The facility now known as the Amazon Wind Farm was approved by state regulators after they were told it would provide part of the electric power necessary for the state to satisfy renewable energy mandates passed in 2007 by the General Assembly.

But it doesn’t supply any of that energy, signaling another instance of what critics consider frequent deception by the wind industry intended to fool the public into authorizing its projects. (See related story here.)

In May 2011, the North Carolina Utilities Commission approved Atlantic Wind LLC’s application to build a 300-MW wind facility in Pasquotank and Perquimans counties and register it as a “New Renewable Energy Facility.” The approval, in part, was granted based on testimony from Jay Lucas, an electrical engineer with the Utilities Commission Public Staff’s Electrical Division. “Lucas testified that the facility is needed to provide renewable energy that will help electric power suppliers in North Carolina meet the requirements of Senate Bill 3, which was enacted in 2007,” the approved order stated.

S.B. 3 established REPS for North Carolina public utilities. The requirements were for renewables, including wind and solar, to comprise 6 percent of the previous year’s retail sales in 2015, 10 percent in 2018, and 12.5 percent in 2021.

For the Amazon Wind Farm to count towards a utility’s REPS requirement, the environmental attributes — or “greenness” — of the energy produced at the site would have to be bought by a North Carolina power company. The attributes are measured in Renewable Energy Certificates, or RECs. One megawatt hour equals one REC. The actual power and the RECs can be sold to different parties.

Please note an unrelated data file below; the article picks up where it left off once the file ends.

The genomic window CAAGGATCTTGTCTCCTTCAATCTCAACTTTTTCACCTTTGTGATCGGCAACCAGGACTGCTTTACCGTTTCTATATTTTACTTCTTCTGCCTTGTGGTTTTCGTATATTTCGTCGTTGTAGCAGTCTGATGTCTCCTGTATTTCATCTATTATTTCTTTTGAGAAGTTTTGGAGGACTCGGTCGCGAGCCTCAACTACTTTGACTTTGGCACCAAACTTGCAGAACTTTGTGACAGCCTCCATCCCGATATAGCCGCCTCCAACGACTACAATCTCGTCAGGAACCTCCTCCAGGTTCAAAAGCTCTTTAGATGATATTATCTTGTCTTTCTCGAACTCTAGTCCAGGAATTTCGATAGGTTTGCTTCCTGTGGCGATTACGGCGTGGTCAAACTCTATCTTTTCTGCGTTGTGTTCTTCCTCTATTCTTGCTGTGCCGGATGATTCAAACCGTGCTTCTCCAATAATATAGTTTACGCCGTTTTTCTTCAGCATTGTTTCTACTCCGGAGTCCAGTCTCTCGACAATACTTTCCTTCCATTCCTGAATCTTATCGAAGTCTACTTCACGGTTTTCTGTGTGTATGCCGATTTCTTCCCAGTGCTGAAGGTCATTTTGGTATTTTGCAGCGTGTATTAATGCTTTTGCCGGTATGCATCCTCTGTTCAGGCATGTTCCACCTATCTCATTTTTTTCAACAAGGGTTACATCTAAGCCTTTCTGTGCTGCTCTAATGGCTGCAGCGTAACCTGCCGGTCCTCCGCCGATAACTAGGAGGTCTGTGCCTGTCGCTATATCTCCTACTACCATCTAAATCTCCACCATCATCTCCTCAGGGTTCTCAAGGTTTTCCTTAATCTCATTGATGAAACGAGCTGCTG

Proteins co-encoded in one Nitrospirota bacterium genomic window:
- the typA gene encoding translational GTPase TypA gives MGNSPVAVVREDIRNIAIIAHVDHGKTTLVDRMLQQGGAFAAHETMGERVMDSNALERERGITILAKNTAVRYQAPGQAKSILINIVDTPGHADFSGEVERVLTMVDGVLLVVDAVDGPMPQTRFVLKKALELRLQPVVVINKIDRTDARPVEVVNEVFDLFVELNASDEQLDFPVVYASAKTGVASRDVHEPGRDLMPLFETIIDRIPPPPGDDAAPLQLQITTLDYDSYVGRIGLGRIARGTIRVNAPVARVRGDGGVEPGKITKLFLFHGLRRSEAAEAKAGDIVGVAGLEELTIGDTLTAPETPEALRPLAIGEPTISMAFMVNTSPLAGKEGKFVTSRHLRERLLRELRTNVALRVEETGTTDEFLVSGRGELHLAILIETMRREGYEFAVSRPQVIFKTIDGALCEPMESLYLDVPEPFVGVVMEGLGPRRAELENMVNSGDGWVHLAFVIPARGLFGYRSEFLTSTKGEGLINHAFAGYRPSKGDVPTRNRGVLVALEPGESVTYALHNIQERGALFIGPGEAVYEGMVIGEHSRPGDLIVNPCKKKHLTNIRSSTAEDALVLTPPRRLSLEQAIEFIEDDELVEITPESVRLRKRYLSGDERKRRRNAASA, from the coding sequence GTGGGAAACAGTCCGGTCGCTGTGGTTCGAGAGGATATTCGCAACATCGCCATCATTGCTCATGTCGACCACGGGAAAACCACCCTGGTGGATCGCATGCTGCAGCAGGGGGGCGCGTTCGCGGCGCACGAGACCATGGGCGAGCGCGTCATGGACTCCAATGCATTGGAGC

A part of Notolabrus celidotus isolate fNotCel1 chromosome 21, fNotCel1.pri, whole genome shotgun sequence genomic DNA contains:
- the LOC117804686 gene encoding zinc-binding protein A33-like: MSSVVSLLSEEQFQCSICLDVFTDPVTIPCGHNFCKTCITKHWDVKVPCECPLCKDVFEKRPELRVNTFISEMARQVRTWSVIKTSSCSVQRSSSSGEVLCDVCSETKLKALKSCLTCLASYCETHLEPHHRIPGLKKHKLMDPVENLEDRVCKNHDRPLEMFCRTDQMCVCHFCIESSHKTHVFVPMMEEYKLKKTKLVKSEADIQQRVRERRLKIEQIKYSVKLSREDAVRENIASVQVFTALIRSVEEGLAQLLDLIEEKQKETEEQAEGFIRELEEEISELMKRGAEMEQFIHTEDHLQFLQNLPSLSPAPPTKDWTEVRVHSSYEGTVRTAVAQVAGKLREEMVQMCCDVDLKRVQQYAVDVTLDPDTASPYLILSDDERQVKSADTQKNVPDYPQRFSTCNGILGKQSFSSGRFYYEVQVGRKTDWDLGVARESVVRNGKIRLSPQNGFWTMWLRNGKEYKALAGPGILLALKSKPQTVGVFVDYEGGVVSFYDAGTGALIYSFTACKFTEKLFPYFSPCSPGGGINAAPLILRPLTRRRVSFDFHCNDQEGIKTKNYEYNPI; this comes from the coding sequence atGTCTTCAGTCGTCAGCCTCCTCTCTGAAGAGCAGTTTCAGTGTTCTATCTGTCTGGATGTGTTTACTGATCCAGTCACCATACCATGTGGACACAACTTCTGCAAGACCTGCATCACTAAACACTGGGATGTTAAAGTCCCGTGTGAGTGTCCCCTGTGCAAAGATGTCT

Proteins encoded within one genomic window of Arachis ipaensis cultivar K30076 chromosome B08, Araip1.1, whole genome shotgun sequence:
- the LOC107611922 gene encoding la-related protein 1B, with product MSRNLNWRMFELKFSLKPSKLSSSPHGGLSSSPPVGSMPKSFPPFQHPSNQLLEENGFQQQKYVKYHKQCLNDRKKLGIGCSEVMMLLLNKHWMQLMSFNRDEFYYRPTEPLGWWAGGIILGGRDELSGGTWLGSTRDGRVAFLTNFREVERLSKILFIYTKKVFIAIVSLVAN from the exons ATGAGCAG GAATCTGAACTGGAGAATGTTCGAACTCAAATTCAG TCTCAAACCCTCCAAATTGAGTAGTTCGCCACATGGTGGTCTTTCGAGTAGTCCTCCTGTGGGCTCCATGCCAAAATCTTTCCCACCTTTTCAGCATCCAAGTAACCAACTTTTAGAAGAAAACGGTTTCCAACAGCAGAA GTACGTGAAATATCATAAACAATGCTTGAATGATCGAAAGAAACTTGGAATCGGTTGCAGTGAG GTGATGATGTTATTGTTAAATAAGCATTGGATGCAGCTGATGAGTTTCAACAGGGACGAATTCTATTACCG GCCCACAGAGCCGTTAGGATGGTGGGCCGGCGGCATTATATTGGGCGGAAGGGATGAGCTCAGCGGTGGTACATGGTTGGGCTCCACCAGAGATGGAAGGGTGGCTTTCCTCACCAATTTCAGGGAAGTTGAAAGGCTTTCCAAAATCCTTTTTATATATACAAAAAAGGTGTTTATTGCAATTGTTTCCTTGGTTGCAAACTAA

In August 2015, the Utilities Commission revoked the registration of 127 renewable energy facilities because “their owners had not completed or filed the annual certifications required each April 1 as detailed” by commission rules. One of those facilities was Atlantic Wind, which later became known as the Amazon Wind Farm. After this revocation, the facility could not participate in the North Carolina in RECS program or have its renewable energy count in the REPS program.

“The commission approved the project under the false promise that it would lead to more renewable energy in North Carolina when, in fact, the energy and its environmental attributes are going elsewhere,” Lisa Linowes, executive director of the New Hampshire-based WindAction Group, told Carolina Journal.

James McLawhorn, director of the Electrical Division of the Public Staff of the N.C. Utilities Commission, monitors utility company compliance with REPS. McLawhorn told CJ that electricity from the Amazon Wind Farm doesn’t help North Carolina meet its renewable energy goals. “My understanding is that since Amazon is claiming the electricity is for its use, the electricity at the Amazon Wind Farm is not counted toward the renewable standards for any North Carolina electric utility,” he said.